Brain activity in older adults measured while walking and talking may predict the risk of falls. Study author Joe Verghese explained, “In older people who had no signs of disease that would make them prone to falls, higher levels of activity in the front of the brain, called the prefrontal cortex, were associated with a higher risk of falls later in life. This suggests that these people were increasing their activation of brain cells or using different parts of the brain to compensate for subtle changes in brain functioning.”
The researchers looked at 166 people over the age of 75 with no disabilities, walking problems, or dementia. The researchers used brain imaging to measure changes in oxygen in the blood in the frontal part of the brain while participants walked, recited parts of the alphabet, and did both at the same time. Participants were then interviewed every couple of months over the next four years regarding any fall incidents.
Seventy-one people reported 116 falls, with most falls being mild.
Higher levels of brain activity while both walking and talking were associated with falls. Verghese concluded, “These findings suggest that there may be changes in brain activity before physical symptoms like unusual gait appear in people who are more prone to falls later. More research needs to be done to look at how brain and nerve diseases associated with falls impact brain activity in their earliest phases. We also know there are other areas of the brain which may play a role in increasing fall risk, so those too should be studied.”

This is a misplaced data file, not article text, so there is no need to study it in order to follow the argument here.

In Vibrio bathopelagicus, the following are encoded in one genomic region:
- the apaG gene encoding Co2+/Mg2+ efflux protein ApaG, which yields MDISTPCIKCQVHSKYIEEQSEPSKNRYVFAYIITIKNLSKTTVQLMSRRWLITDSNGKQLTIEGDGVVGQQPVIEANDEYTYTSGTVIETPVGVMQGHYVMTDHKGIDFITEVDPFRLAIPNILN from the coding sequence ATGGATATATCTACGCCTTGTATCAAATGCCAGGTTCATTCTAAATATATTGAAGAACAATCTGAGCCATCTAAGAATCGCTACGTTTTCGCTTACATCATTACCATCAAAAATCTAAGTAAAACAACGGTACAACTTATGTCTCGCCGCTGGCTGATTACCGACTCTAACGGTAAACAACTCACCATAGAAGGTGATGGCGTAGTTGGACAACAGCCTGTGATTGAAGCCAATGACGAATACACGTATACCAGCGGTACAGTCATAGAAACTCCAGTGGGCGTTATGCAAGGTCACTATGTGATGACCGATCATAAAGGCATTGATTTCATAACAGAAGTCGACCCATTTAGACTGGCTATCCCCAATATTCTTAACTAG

Preventing falls with tai chi
Tai chi may prevent falls in older people and improve mental health, according to research findings. On the other hand, this ancient Chinese technique does not improve cancer or rheumatoid arthritis symptoms.
The researchers reviewed 35 studies on tai chi and looked at its effectiveness in treating various conditions, such as cancer, Parkinson’s disease, musculoskeletal pain, osteoarthritis, rheumatoid arthritis, cardiovascular disease, high blood pressure, osteoporosis, and type 2 diabetes. Some studies also looked at the benefits of tai chi on psychological health, along with balance and fall prevention.
The findings were contradictory for some of the conditions, but it was quite clear that tai chi helps improve balance, prevent falls, and boost psychological health. The authors concluded, “Our overview showed that tai chi, which combines deep breathing and relaxation with slow and gentle movements, may exert exercise-based general benefits for fall prevention and improvement of balance in older people as well as some meditative effects for improving psychological health. We recommend tai chi for older people for its various physical and psychological benefits. However, tai chi may not effectively treat inflammatory diseases.”